With ‘When Charlie Sleeps’, Laura gives us a story that’s weird, beautiful, and completely believable for its duration. Again, it feels like an alternate reality, subtly different from our own. A strange creature living in a bathtub in a run-down flat in London seems to be somehow connected to the city. When asleep, all is calm. When awake, its dreams shape reality. A wonderfully detailed setting, and some pitch-perfect beats of empathy, emotion, and characterisation really bring this story to life. The first of two originals to this collection, ‘In the City of Bones’ is an immersive dark fantasy, haunting and inventive. With a deep empathy for its physically scarred protagonist, it moves—with natural worldbuilding and scene-setting—from a creeping dread to a redemptive, almost uplifting finale. More beautifully wrought characterisation fills its pages. ‘The Looking-Glass Girl’ is another story that has as much between its lines as it does within them. A story of family secrets and hauntings—real or imagined, or both—it asks the reader to fill in the carefully placed gaps and is all the more powerful for doing so.
Twin sisters on the cusp of teenage-hood, terminal illness, and suspected changelings—a possible coping mechanism—abound in ‘In the Marrow’. Heart-breaking and heartfelt with a most devastating ending; yet there is also a touch of hope. Absolutely stunning. ‘Looking for Laika’. Ah, so easy to see why this won the British Fantasy Award. Set in the 80s, at the height of the Cold War, a teenage boy lives in terror of nuclear war. He also acts as surrogate parent to his much younger sister, a fearless child still infused with wonder and imagination. On finding out from their Grandfather about the dog Russians sent into space (the Laika of the title), the brother invents stories of her canine adventures. This one is absolutely devastating. Achingly beautiful, moving, and terrifying in equal measure, only a heart of stone could remain unaffected. Fully drawn characters, layered emotive moments, this novelette is a tapestry of various themes that work seamlessly. Even when it moves into alternate-universe territory, it remains compelling and affecting. One of the best short stories of recent years. Phew. Following this is ‘Strange as Angels’, wherein a couple rescue a strange creature they dub an angel after hitting it with their car. The story is an assured discourse in obsession, in broken, uneven relationships, in the beauty that often exists in horror. Assuredly written, it’s ambiguous and deeply weird and convinces absolutely.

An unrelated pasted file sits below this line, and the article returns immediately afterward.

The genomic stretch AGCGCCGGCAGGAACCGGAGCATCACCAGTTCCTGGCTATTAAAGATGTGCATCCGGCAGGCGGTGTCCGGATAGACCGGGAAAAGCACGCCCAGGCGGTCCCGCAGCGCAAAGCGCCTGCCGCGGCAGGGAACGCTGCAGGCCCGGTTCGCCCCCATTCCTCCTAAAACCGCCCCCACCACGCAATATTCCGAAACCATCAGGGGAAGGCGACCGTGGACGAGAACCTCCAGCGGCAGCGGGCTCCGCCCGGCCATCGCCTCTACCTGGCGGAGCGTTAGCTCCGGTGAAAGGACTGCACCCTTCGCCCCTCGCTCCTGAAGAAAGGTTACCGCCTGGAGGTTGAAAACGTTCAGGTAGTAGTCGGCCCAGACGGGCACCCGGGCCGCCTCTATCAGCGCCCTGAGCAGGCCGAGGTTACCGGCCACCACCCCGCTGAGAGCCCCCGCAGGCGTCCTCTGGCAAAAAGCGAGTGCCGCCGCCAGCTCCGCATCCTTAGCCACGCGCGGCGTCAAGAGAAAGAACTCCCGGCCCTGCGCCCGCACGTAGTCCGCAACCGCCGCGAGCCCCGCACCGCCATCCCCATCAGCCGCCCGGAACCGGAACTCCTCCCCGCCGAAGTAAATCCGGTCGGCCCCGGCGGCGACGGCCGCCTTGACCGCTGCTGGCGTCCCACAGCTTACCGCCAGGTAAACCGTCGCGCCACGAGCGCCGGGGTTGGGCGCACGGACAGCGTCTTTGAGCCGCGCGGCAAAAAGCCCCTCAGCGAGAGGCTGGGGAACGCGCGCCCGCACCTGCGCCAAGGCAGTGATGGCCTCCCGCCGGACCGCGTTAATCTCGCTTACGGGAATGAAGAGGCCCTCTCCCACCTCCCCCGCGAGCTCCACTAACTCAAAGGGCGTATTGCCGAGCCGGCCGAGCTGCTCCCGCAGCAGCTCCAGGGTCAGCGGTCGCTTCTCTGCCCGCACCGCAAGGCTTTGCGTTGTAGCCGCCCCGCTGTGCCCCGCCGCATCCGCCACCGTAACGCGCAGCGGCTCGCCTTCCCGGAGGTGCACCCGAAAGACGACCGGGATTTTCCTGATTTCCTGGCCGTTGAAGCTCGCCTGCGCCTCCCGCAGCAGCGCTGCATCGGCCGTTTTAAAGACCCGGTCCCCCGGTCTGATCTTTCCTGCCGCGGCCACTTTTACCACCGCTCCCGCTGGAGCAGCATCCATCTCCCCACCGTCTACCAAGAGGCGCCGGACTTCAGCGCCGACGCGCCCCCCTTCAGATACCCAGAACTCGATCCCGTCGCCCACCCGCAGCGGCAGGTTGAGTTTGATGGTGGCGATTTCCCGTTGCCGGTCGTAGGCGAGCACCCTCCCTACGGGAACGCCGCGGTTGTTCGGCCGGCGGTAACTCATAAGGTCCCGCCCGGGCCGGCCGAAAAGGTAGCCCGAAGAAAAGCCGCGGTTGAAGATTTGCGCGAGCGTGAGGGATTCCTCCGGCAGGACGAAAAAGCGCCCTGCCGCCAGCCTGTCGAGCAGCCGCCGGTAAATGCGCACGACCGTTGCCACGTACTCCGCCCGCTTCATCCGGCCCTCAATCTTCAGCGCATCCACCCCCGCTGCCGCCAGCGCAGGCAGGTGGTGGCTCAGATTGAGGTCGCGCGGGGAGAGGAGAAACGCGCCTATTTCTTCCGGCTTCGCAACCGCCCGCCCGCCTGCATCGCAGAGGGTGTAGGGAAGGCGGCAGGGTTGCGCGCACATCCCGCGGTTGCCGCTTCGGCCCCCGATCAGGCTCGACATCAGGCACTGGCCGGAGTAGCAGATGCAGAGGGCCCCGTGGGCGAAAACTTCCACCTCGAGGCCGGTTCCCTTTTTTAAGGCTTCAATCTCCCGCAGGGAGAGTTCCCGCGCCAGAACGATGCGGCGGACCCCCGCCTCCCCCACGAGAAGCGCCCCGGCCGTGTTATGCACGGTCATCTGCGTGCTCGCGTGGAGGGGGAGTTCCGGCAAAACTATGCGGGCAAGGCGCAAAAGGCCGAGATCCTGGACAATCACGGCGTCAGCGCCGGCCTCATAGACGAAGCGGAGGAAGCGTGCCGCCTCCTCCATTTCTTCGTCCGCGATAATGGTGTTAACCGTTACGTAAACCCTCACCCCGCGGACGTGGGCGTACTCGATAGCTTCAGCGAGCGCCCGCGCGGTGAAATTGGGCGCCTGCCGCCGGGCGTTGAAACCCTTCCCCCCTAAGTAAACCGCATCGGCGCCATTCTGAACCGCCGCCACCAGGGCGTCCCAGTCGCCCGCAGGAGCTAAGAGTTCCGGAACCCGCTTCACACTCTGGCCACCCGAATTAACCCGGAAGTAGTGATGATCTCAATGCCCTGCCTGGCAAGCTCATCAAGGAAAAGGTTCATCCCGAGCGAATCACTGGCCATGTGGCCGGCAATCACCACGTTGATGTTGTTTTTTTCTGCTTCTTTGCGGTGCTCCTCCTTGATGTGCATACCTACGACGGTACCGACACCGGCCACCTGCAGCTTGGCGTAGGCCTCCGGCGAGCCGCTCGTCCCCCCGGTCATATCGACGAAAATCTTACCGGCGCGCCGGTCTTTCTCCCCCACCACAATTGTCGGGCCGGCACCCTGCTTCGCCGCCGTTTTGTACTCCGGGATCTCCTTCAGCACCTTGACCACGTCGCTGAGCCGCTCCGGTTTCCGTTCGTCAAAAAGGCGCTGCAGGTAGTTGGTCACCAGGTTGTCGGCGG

Finally, we have the second original short. ‘The Pain-Eater’s Daughter’ is rooted in cultural mores of the Romani people. A teenage girl gains some insight into a service her father provides to terminally ill people, a service that comes with a cost to his own health. Another one about people who feel outside of society—whether by their own choice or others—it’s another dark tale that flecks its narrative with slight optimism. It’s also a fascinating insight into a facet of an ethnic group most will be ignorant of, and many will be intolerant of.
As far as single author collections go in general, Sing Your Sadness Deep is up there with some of the best. For a debut, though, it’s quite impressive. Considering this is a snapshot of a writer essentially at the beginning of their career, one can only boggle at what they might yet have to achieve. Laura’s body of work so far—connected by themes of lost or discarded people, of sadness and grief but also fragile, delicate optimism, and not a little steel—is something to behold. Assured, controlled, poetic and artistic but also grounded in recognisable realities—even while imbued with the fantastic—these stories are remarkable enough individually. Collected, they form a powerful experience. This collection will be lauded far and wide for years to come and is one you definitely don’t want to miss.
Publisher: Undertow Publications
Hardback: 236 (pps)
Release Date: 6 August 2019